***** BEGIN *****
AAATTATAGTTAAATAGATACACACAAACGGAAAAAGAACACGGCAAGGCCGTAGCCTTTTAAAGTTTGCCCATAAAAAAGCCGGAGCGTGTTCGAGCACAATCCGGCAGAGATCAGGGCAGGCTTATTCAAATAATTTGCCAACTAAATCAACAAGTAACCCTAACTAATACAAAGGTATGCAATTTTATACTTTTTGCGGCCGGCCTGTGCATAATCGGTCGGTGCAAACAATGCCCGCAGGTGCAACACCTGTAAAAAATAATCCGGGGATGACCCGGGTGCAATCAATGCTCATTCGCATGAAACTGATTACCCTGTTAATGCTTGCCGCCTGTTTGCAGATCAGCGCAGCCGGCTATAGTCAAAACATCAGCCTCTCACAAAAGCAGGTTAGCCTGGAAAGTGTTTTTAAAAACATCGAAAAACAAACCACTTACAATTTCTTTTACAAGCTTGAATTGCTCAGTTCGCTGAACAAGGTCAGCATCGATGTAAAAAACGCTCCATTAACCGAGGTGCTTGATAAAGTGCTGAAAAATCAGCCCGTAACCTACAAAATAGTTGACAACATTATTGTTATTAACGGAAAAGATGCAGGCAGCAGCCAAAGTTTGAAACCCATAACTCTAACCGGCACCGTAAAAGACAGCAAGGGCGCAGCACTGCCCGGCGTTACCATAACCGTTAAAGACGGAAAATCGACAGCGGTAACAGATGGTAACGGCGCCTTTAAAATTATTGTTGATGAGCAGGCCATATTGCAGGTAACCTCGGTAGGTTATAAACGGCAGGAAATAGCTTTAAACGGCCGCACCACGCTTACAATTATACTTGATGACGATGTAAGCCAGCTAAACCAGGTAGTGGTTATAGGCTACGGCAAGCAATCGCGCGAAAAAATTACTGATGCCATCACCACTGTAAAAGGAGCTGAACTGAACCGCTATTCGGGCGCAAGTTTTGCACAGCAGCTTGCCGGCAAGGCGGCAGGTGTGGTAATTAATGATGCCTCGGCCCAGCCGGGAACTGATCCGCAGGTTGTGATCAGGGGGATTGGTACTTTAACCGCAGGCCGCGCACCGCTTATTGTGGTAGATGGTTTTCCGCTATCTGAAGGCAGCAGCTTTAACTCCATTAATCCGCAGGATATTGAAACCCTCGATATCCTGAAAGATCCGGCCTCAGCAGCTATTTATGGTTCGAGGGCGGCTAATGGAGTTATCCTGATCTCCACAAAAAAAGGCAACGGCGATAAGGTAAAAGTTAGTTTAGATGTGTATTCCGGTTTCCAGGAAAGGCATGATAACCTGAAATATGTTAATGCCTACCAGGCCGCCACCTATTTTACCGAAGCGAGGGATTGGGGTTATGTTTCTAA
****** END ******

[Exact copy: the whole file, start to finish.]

AAATTATAGTTAAATAGATACACACAAACGGAAAAAGAACACGGCAAGGCCGTAGCCTTTTAAAGTTTGCCCATAAAAAAGCCGGAGCGTGTTCGAGCACAATCCGGCAGAGATCAGGGCAGGCTTATTCAAATAATTTGCCAACTAAATCAACAAGTAACCCTAACTAATACAAAGGTATGCAATTTTATACTTTTTGCGGCCGGCCTGTGCATAATCGGTCGGTGCAAACAATGCCCGCAGGTGCAACACCTGTAAAAAATAATCCGGGGATGACCCGGGTGCAATCAATGCTCATTCGCATGAAACTGATTACCCTGTTAATGCTTGCCGCCTGTTTGCAGATCAGCGCAGCCGGCTATAGTCAAAACATCAGCCTCTCACAAAAGCAGGTTAGCCTGGAAAGTGTTTTTAAAAACATCGAAAAACAAACCACTTACAATTTCTTTTACAAGCTTGAATTGCTCAGTTCGCTGAACAAGGTCAGCATCGATGTAAAAAACGCTCCATTAACCGAGGTGCTTGATAAAGTGCTGAAAAATCAGCCCGTAACCTACAAAATAGTTGACAACATTATTGTTATTAACGGAAAAGATGCAGGCAGCAGCCAAAGTTTGAAACCCATAACTCTAACCGGCACCGTAAAAGACAGCAAGGGCGCAGCACTGCCCGGCGTTACCATAACCGTTAAAGACGGAAAATCGACAGCGGTAACAGATGGTAACGGCGCCTTTAAAATTATTGTTGATGAGCAGGCCATATTGCAGGTAACCTCGGTAGGTTATAAACGGCAGGAAATAGCTTTAAACGGCCGCACCACGCTTACAATTATACTTGATGACGATGTAAGCCAGCTAAACCAGGTAGTGGTTATAGGCTACGGCAAGCAATCGCGCGAAAAAATTACTGATGCCATCACCACTGTAAAAGGAGCTGAACTGAACCGCTATTCGGGCGCAAGTTTTGCACAGCAGCTTGCCGGCAAGGCGGCAGGTGTGGTAATTAATGATGCCTCGGCCCAGCCGGGAACTGATCCGCAGGTTGTGATCAGGGGGATTGGTACTTTAACCGCAGGCCGCGCACCGCTTATTGTGGTAGATGGTTTTCCGCTATCTGAAGGCAGCAGCTTTAACTCCATTAATCCGCAGGATATTGAAACCCTCGATATCCTGAAAGATCCGGCCTCAGCAGCTATTTATGGTTCGAGGGCGGCTAATGGAGTTATCCTGATCTCCACAAAAAAAGGCAACGGCGATAAGGTAAAAGTTAGTTTAGATGTGTATTCCGGTTTCCAGGAAAGGCATGATAACCTGAAATATGTTAATGCCTACCAGGCCGCCACCTATTTTACCGAAGCGAGGGATTGGGGTTATGTTTCTAA